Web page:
After the grandstands were empty in 2020 due to the pandemic, the Saratoga meeting kicks off on Thursday with fans back in the stands and the best horses, trainers and jockeys competing over the historic racetrack.
Opening day on Thursday will feature the first two of 76 stakes over the six week meet that concludes on Monday Sept. 6, running on mostly a Wednesday through Sunday schedule.
Over the 40 days of racing there will be 20 Grade 1 races including seven Breeders’ Cup Challenge “Win and You’re In” races.
There will be at least one stakes race each racing day with the marquee event being the $1.25 million Travers (G1) on Aug. 28. The race anchors an outstanding card that includes six supporting stakes. Among those are the Grade 1’s $600,000 Forego, $500,000 H. Allen Jerkens, $600,000 Personal Ensign, and the $750,000 Sword Dancer.
There are seven graded stakes over the closing day weekend including a pair of Breeders’ Cup Challenge races on Sept. 4—the $600,000 Flower Bowl and the $1 million Jockey Club Gold Cup.
Todd Pletcher won his 14th training title in 2020 with 32 winners, four more than Chad Brown, who was the leading trainer in 2018 and 2019 at Saratoga. Since Linda Rice won the training title in 2009, it has been Pletcher eight times and Brown winning the honors three times.
An Ortiz brother has been the leading rider in each of the last six years. Irad was the leading jock last year as well as in 2015 and 2018. His brother Jose won the top jockey honors in 2016, 2017 and 2019.
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Here are the major trainers to keep an eye on:
In 2018 Chad Brown ran away with the training title with 46 winners to Pletcher’s 19 and it looked like a major shift on who was New York’s top barn. Pletcher struggled with his juveniles, with his first timers seeming to need a race and early in the meet they seemed to be not breaking alertly. We rode that fade throughout the meeting and when the dust cleared Pletcher ended the meet an astounding 1 for 27 with his debut runners. That really helped my profit margin. He rebounded in 2019 winning with 8 of 33 firsters (24%) but was still a distant second in the standings with 21 winners to Brown’s 41 trips to the winner’s circle.
There was no reason to think anything would change in 2020. But hey, it was 2020, and nothing was normal. Pletcher bounced back to edge Brown for the title 32 to 28. His firsters won at a respectable 19% clip. Pletcher was also strong in turf routes, winning 11 times with a +ROI of $2.43.
Through Saturday Pletcher has “only” won 18 races at the Belmont Park meeting, winning at a 17% clip. That puts him fourth in the trainer standings, behind Brown, Clement and Atras. He has won with just one of his last nine first timers at Belmont Park.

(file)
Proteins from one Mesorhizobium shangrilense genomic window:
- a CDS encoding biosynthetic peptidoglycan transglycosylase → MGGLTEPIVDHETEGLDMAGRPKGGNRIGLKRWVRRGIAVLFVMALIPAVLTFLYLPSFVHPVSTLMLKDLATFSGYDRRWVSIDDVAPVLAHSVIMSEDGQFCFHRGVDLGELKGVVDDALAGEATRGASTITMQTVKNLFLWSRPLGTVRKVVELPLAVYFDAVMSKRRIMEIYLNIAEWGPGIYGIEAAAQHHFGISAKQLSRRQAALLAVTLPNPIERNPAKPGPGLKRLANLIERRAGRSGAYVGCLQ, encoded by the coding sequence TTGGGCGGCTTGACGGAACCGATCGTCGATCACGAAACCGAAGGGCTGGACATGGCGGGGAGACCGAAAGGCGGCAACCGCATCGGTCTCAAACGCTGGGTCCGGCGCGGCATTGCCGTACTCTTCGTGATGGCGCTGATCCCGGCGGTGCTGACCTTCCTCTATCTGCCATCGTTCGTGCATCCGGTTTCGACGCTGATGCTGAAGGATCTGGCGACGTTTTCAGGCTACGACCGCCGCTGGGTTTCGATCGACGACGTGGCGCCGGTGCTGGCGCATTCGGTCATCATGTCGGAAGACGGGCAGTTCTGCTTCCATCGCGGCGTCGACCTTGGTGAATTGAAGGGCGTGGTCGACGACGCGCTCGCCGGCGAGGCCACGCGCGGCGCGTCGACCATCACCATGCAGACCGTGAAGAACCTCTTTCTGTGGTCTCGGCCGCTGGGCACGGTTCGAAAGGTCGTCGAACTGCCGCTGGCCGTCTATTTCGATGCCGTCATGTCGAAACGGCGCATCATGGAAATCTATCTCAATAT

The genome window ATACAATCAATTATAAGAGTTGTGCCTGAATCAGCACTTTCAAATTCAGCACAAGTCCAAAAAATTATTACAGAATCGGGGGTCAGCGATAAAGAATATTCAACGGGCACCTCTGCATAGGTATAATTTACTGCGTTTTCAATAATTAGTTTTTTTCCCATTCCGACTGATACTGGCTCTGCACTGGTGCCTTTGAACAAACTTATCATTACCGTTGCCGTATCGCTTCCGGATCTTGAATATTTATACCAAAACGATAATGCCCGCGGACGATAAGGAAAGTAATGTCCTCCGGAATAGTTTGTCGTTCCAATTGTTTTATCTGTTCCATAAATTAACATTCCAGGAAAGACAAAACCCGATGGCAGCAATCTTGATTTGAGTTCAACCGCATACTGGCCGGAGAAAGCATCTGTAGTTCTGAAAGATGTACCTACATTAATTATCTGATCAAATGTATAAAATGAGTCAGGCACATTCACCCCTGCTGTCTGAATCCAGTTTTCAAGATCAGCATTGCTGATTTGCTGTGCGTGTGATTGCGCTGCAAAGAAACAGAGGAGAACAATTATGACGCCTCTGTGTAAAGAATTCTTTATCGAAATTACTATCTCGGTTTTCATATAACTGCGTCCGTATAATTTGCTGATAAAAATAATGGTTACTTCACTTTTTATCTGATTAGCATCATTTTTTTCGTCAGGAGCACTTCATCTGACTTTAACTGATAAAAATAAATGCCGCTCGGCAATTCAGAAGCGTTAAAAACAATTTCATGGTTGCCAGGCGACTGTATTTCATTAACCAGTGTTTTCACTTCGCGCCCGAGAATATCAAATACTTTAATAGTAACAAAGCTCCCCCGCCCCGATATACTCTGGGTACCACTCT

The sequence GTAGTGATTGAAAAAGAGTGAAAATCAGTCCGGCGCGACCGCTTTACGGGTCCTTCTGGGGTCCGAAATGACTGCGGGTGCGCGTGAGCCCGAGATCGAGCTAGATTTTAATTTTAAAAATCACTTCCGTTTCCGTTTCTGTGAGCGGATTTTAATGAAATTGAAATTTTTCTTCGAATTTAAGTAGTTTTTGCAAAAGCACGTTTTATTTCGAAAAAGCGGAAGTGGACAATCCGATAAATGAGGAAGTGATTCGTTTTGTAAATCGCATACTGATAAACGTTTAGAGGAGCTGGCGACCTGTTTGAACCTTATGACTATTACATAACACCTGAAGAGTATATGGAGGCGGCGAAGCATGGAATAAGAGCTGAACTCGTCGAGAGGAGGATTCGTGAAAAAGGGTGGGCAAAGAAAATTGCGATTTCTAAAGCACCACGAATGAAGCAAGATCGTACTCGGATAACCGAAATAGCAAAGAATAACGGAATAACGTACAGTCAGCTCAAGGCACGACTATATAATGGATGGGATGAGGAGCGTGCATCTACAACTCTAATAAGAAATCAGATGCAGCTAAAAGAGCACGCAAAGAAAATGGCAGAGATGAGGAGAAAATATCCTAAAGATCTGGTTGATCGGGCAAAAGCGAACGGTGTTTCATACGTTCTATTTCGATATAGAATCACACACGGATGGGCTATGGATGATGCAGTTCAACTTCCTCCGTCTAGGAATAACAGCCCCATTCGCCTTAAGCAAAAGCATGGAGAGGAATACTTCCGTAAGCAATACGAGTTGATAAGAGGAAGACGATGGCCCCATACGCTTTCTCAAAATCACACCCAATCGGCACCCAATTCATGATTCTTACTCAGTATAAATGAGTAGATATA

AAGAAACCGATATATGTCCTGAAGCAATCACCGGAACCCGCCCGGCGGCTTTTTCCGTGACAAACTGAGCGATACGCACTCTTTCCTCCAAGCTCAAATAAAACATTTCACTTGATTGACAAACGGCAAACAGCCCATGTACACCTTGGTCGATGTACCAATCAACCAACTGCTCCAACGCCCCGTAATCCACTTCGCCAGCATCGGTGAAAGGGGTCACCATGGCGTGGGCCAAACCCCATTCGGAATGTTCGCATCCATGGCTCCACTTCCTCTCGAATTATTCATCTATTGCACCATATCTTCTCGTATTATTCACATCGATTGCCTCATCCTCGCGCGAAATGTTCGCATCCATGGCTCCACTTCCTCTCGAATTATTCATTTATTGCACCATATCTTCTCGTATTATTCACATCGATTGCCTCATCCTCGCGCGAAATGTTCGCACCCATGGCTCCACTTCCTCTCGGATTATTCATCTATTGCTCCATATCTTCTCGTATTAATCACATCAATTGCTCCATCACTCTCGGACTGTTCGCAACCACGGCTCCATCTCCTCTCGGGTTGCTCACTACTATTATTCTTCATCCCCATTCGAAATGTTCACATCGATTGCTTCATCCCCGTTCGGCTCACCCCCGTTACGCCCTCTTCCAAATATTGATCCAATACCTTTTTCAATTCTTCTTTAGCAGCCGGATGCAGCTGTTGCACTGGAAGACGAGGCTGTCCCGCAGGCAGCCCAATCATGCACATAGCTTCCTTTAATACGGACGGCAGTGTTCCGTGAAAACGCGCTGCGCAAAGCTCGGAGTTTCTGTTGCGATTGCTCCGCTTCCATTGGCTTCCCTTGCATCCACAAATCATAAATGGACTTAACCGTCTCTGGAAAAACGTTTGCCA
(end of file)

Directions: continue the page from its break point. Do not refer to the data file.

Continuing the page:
The first few days of the meet may be a “tell” of how this barn is going to go, but I am leaning toward seeing another strong showing this season. But, despite wining 32 races and winning at a 23% clip last year, his ROI overall was still in the negative.
A nagging number that may keep me up at night is Pletcher’s 1 for 13 mark in graded stakes here last summer. The lone win was Halladay in the Fourstardave (G1) who paid $12.60. Seven of his losers were horses at odds of 4-1 or less.
This is another trainer that despite racking up a ton of wins, finding value can be difficult. His win percentage has dropped over the past three summers. He won at a 27% clip in his recording setting 2018 meet, won at a 23% clip in 2019 and at 19% last year. His average win payoff last year was $6.19.
Most of his wins have come in turf routes, but his win percentage is fairly consistent whether it is dirt or turf and sprint or route. Of his 28 winners last year a dozen were on dirt with an average win payoff of $6.85.
Brown was just 5 for 33 (15%) with first time starters here last summer. Three of those winners were in turf routes, two in dirt sprints. Brown did show a +ROI with his horses coming back off a +180-day layoff, going 4 for 17, two each on dirt and turf.
With juveniles last year, Brown went 5 for 30 (17%), three of those winners coming on turf, and all five were first time starters.
Brown was 4 for 25 in graded stakes here last year (with a +ROI). His winners were Country Grammar (Peter Pan), My Sister Nat (Waya), Rushing Fall (Diana) and Selflessly (Lake George).
We know Brown and Pletcher are going to combine to win 60+ races at the meeting, but there are other trainers that are likely to have a bigger impact on our bankrolls.
We were on the Clement bandwagon early at the meet last summer and it paid off as he picked up 13 wins in July and was the leading trainer going into August. He cooled off a bit the remainder of the meeting, finishing with 20 wins from 101 starters with 15 seconds and 22 thirds. 16 of his 20 winners came on turf.
The trainer won with 3 of 19 first timers (with a +ROI) two of those coming on turf, one route and one in a sprint. The other was a dirt sprint, Momos paying $15.60 during the opening weekend of the meet.